Talking to the Rubber Duck

How many times have we gone through explaining a problem to a friend, and before he could say a word about it we had already figured out the solution by ourselves? The very act of explaining a problem out loud can, by itself, be enough to solve it.


This techique of problem solving is called “Rubber Ducking” (popularized by the book The Pragmatic Programmer, a must-read for software developers), because it doesn’t matter much what we’re talking to, it’s the talking that matters.

It works because in order to explain something to somebody, we have to think about it and structure our understanding. The other person nodding encourages us to keep talking. Their not talking allows our thoughts to proceed uninterrupted.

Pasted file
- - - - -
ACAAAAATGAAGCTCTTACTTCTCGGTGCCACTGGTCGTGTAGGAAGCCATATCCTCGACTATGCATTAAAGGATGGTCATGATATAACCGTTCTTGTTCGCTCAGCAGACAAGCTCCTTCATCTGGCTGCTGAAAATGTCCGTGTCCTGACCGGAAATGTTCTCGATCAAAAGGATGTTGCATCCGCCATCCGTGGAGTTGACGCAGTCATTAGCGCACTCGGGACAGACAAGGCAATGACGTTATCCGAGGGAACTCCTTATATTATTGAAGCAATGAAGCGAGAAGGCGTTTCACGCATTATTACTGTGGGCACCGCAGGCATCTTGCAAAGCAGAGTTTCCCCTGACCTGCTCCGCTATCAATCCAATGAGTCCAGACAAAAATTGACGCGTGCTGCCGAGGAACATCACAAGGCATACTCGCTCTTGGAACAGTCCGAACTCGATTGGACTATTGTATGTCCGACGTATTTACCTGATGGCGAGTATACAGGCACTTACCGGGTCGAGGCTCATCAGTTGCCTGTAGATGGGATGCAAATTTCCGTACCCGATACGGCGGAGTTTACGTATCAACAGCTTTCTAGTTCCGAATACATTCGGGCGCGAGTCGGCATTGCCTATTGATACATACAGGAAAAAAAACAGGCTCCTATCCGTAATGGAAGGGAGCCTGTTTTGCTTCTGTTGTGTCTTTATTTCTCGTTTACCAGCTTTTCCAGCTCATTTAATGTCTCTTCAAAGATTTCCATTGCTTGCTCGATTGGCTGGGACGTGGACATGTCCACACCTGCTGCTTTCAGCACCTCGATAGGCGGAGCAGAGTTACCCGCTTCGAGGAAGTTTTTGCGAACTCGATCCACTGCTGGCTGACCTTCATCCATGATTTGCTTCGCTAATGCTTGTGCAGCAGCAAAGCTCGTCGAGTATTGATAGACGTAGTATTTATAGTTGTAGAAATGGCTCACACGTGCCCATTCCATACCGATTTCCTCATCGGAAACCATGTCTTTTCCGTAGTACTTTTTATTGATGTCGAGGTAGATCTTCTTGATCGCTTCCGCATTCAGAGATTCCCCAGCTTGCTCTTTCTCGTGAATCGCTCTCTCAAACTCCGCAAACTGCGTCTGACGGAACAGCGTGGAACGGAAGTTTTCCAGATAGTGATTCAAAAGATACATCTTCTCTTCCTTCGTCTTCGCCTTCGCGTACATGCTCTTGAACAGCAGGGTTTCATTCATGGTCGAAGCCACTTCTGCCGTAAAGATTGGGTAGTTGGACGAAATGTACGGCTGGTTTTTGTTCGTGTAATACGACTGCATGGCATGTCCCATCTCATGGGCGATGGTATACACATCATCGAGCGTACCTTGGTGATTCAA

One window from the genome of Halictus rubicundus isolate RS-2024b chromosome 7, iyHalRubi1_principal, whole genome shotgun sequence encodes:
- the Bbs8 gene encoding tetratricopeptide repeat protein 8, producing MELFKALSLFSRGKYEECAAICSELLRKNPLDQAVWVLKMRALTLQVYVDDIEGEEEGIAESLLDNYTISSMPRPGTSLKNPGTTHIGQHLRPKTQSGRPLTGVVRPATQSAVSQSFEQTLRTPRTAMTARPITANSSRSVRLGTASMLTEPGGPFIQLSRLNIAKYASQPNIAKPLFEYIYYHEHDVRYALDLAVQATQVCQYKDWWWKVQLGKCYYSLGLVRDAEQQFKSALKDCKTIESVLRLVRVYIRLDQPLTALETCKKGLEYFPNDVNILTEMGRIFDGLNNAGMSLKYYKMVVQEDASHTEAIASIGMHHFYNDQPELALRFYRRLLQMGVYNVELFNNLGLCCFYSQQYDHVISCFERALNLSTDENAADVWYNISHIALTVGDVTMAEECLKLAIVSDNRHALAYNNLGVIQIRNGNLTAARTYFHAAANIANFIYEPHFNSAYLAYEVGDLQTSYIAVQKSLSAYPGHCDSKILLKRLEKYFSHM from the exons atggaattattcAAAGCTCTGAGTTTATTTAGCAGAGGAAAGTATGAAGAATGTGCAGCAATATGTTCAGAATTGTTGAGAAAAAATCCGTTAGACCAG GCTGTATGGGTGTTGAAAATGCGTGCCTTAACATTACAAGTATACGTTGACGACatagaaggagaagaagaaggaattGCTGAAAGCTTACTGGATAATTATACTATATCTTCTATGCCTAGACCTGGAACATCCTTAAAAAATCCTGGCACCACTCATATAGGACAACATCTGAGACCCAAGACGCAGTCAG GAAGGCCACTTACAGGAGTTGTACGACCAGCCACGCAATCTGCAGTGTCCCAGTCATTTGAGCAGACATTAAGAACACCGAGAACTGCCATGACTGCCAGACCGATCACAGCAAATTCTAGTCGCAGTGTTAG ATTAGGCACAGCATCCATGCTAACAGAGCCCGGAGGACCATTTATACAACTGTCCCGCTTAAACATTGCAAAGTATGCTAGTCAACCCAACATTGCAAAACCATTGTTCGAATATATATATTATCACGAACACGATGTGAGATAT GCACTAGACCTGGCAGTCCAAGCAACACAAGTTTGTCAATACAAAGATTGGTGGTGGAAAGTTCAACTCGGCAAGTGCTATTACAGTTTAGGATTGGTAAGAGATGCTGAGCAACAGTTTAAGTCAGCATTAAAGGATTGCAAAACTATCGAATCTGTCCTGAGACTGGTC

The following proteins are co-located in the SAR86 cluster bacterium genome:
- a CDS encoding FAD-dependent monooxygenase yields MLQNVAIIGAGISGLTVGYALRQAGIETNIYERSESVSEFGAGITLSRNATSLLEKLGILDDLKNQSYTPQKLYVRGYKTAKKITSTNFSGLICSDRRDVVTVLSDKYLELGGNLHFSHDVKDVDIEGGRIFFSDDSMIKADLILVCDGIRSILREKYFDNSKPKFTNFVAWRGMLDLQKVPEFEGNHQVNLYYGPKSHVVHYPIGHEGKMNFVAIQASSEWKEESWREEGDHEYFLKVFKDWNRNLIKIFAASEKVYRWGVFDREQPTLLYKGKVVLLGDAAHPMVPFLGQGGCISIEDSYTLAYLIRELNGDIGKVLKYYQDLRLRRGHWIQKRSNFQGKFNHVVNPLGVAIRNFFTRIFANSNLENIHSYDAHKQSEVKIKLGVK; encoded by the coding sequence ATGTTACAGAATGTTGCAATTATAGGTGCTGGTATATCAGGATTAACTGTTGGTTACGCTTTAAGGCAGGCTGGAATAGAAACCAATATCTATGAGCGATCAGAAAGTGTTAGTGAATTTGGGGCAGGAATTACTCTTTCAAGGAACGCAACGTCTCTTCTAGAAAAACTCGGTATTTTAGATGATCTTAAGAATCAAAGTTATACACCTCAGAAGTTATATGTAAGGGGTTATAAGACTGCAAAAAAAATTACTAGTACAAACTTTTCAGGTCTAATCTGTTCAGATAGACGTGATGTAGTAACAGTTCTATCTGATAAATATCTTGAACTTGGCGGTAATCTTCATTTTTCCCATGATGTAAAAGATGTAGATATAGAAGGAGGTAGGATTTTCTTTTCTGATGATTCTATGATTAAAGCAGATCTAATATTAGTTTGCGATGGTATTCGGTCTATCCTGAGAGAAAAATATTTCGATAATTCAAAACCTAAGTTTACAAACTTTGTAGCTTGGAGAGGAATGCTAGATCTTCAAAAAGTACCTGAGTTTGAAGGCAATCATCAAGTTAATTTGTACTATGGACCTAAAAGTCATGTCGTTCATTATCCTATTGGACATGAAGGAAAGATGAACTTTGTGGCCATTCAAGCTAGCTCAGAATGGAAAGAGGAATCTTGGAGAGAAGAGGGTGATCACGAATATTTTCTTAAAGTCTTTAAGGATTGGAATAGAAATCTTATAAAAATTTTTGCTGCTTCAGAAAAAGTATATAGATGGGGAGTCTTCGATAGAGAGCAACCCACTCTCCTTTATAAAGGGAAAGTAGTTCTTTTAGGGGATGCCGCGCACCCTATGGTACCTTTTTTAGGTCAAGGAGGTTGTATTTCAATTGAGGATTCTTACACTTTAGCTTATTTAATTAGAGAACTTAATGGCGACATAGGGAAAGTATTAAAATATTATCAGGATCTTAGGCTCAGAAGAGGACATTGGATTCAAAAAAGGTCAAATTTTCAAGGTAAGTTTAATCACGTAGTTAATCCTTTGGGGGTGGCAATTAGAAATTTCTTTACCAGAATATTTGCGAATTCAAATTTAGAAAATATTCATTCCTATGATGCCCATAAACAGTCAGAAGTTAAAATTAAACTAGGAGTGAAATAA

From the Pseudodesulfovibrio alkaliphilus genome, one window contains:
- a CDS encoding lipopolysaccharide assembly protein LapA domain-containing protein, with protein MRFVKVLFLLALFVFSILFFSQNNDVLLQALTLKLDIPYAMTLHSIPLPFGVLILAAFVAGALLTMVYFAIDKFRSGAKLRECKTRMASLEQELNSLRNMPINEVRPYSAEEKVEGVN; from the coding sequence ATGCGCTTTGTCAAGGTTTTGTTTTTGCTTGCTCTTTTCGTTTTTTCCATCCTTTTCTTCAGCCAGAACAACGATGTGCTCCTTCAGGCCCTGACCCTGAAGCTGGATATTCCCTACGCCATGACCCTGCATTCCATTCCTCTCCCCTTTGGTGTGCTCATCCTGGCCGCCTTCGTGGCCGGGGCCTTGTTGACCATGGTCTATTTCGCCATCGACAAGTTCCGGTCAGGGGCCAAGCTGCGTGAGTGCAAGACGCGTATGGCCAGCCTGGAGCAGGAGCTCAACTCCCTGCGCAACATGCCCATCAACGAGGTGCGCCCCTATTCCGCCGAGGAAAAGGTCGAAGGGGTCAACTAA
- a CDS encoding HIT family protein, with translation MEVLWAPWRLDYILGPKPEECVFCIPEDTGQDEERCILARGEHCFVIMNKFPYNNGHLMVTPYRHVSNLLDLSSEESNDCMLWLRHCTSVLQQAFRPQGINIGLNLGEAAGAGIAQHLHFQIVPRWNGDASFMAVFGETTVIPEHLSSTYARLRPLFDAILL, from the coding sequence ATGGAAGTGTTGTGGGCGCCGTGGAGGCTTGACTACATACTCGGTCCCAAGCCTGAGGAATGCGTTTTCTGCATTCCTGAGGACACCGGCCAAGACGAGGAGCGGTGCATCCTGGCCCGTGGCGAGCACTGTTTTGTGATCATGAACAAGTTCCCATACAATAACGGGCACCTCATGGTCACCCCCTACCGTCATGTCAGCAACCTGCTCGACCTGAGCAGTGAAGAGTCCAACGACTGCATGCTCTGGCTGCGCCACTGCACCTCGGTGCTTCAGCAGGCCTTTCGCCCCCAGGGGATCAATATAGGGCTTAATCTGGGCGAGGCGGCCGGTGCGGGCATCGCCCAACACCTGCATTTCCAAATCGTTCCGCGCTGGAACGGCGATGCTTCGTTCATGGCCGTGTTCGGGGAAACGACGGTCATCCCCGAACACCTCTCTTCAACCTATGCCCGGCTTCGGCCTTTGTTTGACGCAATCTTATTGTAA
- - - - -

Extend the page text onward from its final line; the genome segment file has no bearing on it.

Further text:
Explaining our problem out loud is often enough to shake things loose in our brain, expose bad assumptions, and cause us to see things in a new way.

Speaking out loud activates parts of your brain not accessed when we simply think. And the act of explaining something gets us thinking in ways we might never have reached if we hadn’t tried to talk through it.

Summing-up: There is usually no better way to learn than if we try to help someone else understand the thing we’re still working on. Putting our problem in words will tremendously help us grasp it; language is not only a tool of communication, but also a tool of thought.

These notes have been taken from:


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